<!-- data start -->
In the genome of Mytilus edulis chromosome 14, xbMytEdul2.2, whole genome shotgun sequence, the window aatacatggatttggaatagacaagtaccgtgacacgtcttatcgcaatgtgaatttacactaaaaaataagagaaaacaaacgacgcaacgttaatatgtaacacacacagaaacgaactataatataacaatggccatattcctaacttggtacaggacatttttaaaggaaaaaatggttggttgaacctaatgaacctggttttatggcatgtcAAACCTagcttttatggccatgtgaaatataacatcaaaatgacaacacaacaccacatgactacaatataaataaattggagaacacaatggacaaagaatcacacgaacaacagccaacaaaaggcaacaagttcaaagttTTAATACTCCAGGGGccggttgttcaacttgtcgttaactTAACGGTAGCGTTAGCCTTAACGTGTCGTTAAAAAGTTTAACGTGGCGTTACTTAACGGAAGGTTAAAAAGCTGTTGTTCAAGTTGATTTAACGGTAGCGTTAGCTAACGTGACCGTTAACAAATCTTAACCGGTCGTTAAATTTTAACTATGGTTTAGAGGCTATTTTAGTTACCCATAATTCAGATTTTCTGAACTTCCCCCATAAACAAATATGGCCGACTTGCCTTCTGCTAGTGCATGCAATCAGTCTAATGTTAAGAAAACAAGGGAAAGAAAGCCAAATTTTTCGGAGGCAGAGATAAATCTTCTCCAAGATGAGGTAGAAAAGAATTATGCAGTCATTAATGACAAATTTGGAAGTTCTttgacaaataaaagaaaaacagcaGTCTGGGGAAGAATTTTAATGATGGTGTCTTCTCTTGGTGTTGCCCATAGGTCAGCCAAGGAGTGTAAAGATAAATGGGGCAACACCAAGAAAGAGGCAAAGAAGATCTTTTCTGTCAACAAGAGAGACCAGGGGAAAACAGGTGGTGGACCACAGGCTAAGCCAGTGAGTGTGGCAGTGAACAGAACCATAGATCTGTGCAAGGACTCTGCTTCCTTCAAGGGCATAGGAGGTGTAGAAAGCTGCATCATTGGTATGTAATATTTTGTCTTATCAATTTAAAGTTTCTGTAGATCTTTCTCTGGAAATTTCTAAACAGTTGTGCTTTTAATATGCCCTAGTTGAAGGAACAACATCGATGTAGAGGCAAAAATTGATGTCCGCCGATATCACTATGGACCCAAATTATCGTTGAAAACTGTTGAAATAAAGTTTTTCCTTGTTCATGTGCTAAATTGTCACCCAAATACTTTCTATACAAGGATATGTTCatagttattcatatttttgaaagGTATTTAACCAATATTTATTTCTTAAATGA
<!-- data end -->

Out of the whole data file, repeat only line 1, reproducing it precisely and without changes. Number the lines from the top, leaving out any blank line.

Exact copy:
In the genome of Mytilus edulis chromosome 14, xbMytEdul2.2, whole genome shotgun sequence, the window aatacatggatttggaatagacaagtaccgtgacacgtcttatcgcaatgtgaatttacactaaaaaataagagaaaacaaacgacgcaacgttaatatgtaacacacacagaaacgaactataatataacaatggccatattcctaacttggtacaggacatttttaaaggaaaaaatggttggttgaacctaatgaacctggttttatggcatgtcAAACCTagcttttatggccatgtgaaatataacatcaaaatgacaacacaacaccacatgactacaatataaataaattggagaacacaatggacaaagaatcacacgaacaacagccaacaaaaggcaacaagttcaaagttTTAATACTCCAGGGGccggttgttcaacttgtcgttaactTAACGGTAGCGTTAGCCTTAACGTGTCGTTAAAAAGTTTAACGTGGCGTTACTTAACGGAAGGTTAAAAAGCTGTTGTTCAAGTTGATTTAACGGTAGCGTTAGCTAACGTGACCGTTAACAAATCTTAACCGGTCGTTAAATTTTAACTATGGTTTAGAGGCTATTTTAGTTACCCATAATTCAGATTTTCTGAACTTCCCCCATAAACAAATATGGCCGACTTGCCTTCTGCTAGTGCATGCAATCAGTCTAATGTTAAGAAAACAAGGGAAAGAAAGCCAAATTTTTCGGAGGCAGAGATAAATCTTCTCCAAGATGAGGTAGAAAAGAATTATGCAGTCATTAATGACAAATTTGGAAGTTCTttgacaaataaaagaaaaacagcaGTCTGGGGAAGAATTTTAATGATGGTGTCTTCTCTTGGTGTTGCCCATAGGTCAGCCAAGGAGTGTAAAGATAAATGGGGCAACACCAAGAAAGAGGCAAAGAAGATCTTTTCTGTCAACAAGAGAGACCAGGGGAAAACAGGTGGTGGACCACAGGCTAAGCCAGTGAGTGTGGCAGTGAACAGAACCATAGATCTGTGCAAGGACTCTGCTTCCTTCAAGGGCATAGGAGGTGTAGAAAGCTGCATCATTGGTATGTAATATTTTGTCTTATCAATTTAAAGTTTCTGTAGATCTTTCTCTGGAAATTTCTAAACAGTTGTGCTTTTAATATGCCCTAGTTGAAGGAACAACATCGATGTAGAGGCAAAAATTGATGTCCGCCGATATCACTATGGACCCAAATTATCGTTGAAAACTGTTGAAATAAAGTTTTTCCTTGTTCATGTGCTAAATTGTCACCCAAATACTTTCTATACAAGGATATGTTCatagttattcatatttttgaaagGTATTTAACCAATATTTATTTCTTAAATGA